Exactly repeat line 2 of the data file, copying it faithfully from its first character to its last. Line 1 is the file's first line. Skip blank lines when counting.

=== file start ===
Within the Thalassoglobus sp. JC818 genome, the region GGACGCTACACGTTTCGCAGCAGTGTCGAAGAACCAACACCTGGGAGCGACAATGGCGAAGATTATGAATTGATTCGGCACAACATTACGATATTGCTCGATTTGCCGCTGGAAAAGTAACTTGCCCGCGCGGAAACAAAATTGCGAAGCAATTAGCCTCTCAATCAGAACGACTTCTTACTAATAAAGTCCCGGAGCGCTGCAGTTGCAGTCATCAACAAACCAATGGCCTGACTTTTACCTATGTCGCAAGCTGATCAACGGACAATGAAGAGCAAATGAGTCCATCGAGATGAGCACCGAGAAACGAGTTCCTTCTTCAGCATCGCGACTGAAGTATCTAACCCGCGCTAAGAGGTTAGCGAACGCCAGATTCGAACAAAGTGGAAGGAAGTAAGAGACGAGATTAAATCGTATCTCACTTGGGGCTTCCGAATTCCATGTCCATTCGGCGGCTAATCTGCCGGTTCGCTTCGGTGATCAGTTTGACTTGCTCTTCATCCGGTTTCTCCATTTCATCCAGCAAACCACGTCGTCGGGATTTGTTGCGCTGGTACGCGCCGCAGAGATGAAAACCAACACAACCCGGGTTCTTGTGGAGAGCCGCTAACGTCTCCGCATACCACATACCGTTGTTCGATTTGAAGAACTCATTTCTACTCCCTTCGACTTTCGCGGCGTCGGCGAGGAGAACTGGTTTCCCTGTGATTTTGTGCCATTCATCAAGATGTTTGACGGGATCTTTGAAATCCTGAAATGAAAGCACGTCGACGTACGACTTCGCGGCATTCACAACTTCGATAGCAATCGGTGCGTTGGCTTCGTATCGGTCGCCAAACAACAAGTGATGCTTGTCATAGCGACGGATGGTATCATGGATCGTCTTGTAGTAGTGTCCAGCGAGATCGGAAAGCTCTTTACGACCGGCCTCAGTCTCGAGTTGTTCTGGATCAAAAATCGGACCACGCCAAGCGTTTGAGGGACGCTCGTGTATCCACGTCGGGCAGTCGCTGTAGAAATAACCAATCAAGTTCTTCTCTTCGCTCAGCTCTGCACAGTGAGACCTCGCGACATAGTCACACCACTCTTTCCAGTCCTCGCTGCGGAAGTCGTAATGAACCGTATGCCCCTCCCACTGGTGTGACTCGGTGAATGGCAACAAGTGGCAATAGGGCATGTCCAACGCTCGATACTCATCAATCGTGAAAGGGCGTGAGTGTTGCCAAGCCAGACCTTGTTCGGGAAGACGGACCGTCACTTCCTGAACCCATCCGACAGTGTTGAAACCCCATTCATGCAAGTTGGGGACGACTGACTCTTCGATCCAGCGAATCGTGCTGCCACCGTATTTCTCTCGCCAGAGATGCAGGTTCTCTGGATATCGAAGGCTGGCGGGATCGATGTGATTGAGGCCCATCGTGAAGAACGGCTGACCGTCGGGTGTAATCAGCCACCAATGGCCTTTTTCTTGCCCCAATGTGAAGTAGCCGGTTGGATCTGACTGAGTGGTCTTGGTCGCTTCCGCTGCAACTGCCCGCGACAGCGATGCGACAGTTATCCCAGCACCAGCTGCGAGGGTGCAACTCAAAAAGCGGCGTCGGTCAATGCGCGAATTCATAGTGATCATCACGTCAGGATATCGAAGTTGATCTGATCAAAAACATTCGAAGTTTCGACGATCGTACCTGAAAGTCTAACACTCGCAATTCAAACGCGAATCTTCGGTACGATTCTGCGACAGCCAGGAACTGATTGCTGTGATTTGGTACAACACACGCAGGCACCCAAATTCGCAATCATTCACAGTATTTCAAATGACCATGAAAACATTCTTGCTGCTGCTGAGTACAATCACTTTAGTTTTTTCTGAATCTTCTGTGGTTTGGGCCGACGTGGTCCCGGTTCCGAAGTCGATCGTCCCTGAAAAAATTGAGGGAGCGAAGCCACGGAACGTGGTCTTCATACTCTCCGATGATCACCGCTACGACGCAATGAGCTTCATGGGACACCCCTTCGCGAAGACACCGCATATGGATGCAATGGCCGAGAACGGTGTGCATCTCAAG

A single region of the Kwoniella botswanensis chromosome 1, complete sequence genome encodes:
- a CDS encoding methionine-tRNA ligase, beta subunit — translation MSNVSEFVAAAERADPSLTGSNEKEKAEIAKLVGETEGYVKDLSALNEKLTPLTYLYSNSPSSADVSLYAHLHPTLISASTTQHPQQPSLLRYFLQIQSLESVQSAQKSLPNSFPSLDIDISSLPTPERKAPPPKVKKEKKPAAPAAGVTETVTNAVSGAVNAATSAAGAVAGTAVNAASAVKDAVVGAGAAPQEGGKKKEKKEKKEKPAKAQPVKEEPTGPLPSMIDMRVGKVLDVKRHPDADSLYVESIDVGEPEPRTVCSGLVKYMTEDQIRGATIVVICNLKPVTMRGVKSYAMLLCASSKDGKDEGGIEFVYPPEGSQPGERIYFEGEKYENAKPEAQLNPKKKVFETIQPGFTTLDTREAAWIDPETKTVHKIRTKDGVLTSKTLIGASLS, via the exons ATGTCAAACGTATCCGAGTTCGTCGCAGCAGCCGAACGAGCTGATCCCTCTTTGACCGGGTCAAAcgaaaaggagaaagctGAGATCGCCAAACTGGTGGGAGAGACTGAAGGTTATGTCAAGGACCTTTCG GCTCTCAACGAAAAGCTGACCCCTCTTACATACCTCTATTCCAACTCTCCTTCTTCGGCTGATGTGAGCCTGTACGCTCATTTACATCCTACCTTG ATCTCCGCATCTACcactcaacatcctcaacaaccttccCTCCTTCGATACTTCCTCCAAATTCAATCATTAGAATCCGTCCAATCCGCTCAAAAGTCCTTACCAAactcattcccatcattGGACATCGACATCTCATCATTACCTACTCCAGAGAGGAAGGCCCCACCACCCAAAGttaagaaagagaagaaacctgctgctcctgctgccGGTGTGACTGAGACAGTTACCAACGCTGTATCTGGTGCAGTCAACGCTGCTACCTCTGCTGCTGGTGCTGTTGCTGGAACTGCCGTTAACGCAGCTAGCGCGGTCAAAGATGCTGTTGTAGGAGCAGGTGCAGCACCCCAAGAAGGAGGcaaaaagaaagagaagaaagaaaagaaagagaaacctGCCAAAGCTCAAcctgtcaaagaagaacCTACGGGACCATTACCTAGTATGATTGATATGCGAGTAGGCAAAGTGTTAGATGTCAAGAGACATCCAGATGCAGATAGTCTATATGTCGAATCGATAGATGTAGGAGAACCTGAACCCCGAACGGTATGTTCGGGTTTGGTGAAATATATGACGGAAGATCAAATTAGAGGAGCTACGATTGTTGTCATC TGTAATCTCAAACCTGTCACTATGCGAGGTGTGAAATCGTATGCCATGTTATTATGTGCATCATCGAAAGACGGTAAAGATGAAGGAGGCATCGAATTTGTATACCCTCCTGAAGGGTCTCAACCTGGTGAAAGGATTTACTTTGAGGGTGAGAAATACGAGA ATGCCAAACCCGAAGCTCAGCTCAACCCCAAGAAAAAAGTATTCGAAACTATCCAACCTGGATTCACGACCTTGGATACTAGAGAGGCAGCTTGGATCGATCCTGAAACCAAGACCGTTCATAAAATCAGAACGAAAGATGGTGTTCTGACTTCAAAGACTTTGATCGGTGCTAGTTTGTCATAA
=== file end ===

A single region of the Kwoniella botswanensis chromosome 1, complete sequence genome encodes: